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Vancouver death - blame it on the luger

A Canadian coroner has sought to shift the blame for the death of Georgian luger Nodar Kumaritashvili from VANOC on to his alleged inexperience. However, Georgian Olympic Head Giorgi Natsvlishvili rejected the finding saying "It is nonsense to say that an athlete who was officially listed among the world's 40 best lugers ... lacked experience."

"This tragedy would not have happened in conditions of better safety for the athletes at the track."

This opinion is supported by the fact that the Vancouver course was the fastest in the world and the scene of multiple accidents. The Huffington Post reported training on the course had been 'crash-filled': 'Training days in Whistler have been crash-filled. A Romanian woman was briefly knocked unconscious and at least four Americans - Chris Mazdzer on Wednesday, Megan Sweeney on Thursday and both Tony Benshoof and Bengt Walden on Friday in the same training session where Zoeggeler wrecked - have had serious trouble just getting down the track.'

"I think they are pushing it a little too much," Australia's Hannah Campbell-Pegg said Thursday night after she nearly lost control in training. "To what extent are we just little lemmings that they just throw down a track and we're crash-test dummies? I mean, this is our lives."'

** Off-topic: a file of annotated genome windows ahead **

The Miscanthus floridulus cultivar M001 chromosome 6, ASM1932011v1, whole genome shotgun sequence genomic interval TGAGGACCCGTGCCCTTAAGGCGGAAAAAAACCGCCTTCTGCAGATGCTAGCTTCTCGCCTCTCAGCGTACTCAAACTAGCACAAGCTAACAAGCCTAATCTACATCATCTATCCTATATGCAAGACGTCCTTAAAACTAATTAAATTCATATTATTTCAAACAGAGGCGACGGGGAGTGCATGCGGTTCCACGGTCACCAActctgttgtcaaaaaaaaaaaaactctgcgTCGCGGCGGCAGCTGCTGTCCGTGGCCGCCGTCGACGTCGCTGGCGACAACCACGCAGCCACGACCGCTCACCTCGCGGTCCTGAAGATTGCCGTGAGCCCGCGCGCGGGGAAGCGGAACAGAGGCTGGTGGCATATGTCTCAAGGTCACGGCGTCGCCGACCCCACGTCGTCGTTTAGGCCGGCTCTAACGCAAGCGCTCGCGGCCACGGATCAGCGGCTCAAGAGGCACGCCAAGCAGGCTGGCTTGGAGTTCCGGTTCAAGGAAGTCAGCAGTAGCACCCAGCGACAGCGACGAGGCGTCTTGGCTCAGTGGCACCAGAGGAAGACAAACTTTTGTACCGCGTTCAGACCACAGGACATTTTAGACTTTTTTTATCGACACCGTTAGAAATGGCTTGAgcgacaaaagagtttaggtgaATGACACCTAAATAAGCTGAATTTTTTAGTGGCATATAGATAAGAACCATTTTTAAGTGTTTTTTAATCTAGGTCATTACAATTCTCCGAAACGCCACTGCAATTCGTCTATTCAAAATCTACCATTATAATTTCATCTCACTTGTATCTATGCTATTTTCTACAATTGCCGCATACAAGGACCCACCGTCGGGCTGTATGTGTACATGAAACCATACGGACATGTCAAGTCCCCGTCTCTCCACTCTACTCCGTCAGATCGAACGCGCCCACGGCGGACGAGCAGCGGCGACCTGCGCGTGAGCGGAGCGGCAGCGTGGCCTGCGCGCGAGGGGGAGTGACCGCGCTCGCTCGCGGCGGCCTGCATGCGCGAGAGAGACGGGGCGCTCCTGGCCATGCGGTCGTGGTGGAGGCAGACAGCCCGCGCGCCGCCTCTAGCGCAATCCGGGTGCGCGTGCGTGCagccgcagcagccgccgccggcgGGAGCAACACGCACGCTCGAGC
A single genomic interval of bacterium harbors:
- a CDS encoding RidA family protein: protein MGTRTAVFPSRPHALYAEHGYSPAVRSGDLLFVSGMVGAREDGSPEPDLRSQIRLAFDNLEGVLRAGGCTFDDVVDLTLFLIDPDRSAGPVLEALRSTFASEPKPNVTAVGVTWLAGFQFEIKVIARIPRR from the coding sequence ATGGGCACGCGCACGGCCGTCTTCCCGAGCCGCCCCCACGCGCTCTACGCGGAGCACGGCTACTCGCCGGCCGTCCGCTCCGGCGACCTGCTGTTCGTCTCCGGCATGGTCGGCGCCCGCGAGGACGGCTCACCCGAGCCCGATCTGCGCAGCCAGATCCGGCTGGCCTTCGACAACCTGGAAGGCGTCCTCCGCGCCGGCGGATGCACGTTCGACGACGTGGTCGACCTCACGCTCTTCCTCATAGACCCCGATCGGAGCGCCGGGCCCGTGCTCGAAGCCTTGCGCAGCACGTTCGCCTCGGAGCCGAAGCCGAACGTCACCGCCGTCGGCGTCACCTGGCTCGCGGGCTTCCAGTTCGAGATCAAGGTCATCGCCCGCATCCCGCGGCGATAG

A two time Olympic Luge competitor, Werner Hoeger, crashed in November 2009 and then warned orgnisers of a range of hazards. He had also come off the course.

The coroner noted that the president of the International Luge Federation (FIL) had raised concerns about the Whistler track a year before the Games began.

"[He] sent a letter to the track designer, with a copy to Vanoc, expressing surprise that speeds of 154 km/h had been reached [during events on the track] and stating the designer's calculations of the top speeds were incorrect."

However, in his report, the Coroner Tom Pawlowski said Vanoc's director of sport "indicated ... his organization's assessment at that time was that the track was indeed faster than originally pre-calculated, but there was no indication that the athletes would be unable to manage the speeds safely."

No indication? Even so the coroner bought the argument.

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